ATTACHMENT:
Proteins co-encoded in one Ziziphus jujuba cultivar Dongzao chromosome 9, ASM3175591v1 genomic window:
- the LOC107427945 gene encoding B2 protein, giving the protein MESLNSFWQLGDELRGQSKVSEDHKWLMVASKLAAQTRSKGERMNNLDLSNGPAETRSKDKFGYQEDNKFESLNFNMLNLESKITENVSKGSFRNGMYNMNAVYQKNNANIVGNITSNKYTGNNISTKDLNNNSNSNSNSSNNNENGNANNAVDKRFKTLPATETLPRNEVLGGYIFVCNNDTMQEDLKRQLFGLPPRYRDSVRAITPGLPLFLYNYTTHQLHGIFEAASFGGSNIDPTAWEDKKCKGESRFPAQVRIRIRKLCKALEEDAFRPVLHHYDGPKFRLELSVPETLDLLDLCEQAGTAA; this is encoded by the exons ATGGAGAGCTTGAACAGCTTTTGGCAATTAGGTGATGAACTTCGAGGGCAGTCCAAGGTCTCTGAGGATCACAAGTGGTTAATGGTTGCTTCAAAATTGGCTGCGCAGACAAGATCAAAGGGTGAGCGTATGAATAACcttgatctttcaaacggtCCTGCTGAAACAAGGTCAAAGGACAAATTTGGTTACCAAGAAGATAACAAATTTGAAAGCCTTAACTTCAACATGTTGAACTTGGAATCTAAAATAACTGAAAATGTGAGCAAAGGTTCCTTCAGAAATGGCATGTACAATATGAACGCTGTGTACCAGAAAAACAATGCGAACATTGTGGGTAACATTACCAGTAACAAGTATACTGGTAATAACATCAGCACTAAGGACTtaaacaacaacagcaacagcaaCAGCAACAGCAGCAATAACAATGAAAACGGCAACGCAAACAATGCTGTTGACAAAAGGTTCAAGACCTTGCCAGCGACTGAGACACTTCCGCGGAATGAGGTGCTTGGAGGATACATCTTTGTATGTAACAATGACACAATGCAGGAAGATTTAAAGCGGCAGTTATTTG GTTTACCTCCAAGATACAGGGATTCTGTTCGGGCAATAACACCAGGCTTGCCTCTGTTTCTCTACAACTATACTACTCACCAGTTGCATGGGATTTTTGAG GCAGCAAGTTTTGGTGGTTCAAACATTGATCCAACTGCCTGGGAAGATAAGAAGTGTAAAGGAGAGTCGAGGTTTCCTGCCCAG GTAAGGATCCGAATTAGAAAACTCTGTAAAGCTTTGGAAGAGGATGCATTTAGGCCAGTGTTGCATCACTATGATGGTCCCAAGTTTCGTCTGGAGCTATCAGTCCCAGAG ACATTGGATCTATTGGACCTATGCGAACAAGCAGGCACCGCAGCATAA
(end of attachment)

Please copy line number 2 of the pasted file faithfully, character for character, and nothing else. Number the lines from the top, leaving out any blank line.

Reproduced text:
- the LOC107427945 gene encoding B2 protein, giving the protein MESLNSFWQLGDELRGQSKVSEDHKWLMVASKLAAQTRSKGERMNNLDLSNGPAETRSKDKFGYQEDNKFESLNFNMLNLESKITENVSKGSFRNGMYNMNAVYQKNNANIVGNITSNKYTGNNISTKDLNNNSNSNSNSSNNNENGNANNAVDKRFKTLPATETLPRNEVLGGYIFVCNNDTMQEDLKRQLFGLPPRYRDSVRAITPGLPLFLYNYTTHQLHGIFEAASFGGSNIDPTAWEDKKCKGESRFPAQVRIRIRKLCKALEEDAFRPVLHHYDGPKFRLELSVPETLDLLDLCEQAGTAA; this is encoded by the exons ATGGAGAGCTTGAACAGCTTTTGGCAATTAGGTGATGAACTTCGAGGGCAGTCCAAGGTCTCTGAGGATCACAAGTGGTTAATGGTTGCTTCAAAATTGGCTGCGCAGACAAGATCAAAGGGTGAGCGTATGAATAACcttgatctttcaaacggtCCTGCTGAAACAAGGTCAAAGGACAAATTTGGTTACCAAGAAGATAACAAATTTGAAAGCCTTAACTTCAACATGTTGAACTTGGAATCTAAAATAACTGAAAATGTGAGCAAAGGTTCCTTCAGAAATGGCATGTACAATATGAACGCTGTGTACCAGAAAAACAATGCGAACATTGTGGGTAACATTACCAGTAACAAGTATACTGGTAATAACATCAGCACTAAGGACTtaaacaacaacagcaacagcaaCAGCAACAGCAGCAATAACAATGAAAACGGCAACGCAAACAATGCTGTTGACAAAAGGTTCAAGACCTTGCCAGCGACTGAGACACTTCCGCGGAATGAGGTGCTTGGAGGATACATCTTTGTATGTAACAATGACACAATGCAGGAAGATTTAAAGCGGCAGTTATTTG GTTTACCTCCAAGATACAGGGATTCTGTTCGGGCAATAACACCAGGCTTGCCTCTGTTTCTCTACAACTATACTACTCACCAGTTGCATGGGATTTTTGAG GCAGCAAGTTTTGGTGGTTCAAACATTGATCCAACTGCCTGGGAAGATAAGAAGTGTAAAGGAGAGTCGAGGTTTCCTGCCCAG GTAAGGATCCGAATTAGAAAACTCTGTAAAGCTTTGGAAGAGGATGCATTTAGGCCAGTGTTGCATCACTATGATGGTCCCAAGTTTCGTCTGGAGCTATCAGTCCCAGAG ACATTGGATCTATTGGACCTATGCGAACAAGCAGGCACCGCAGCATAA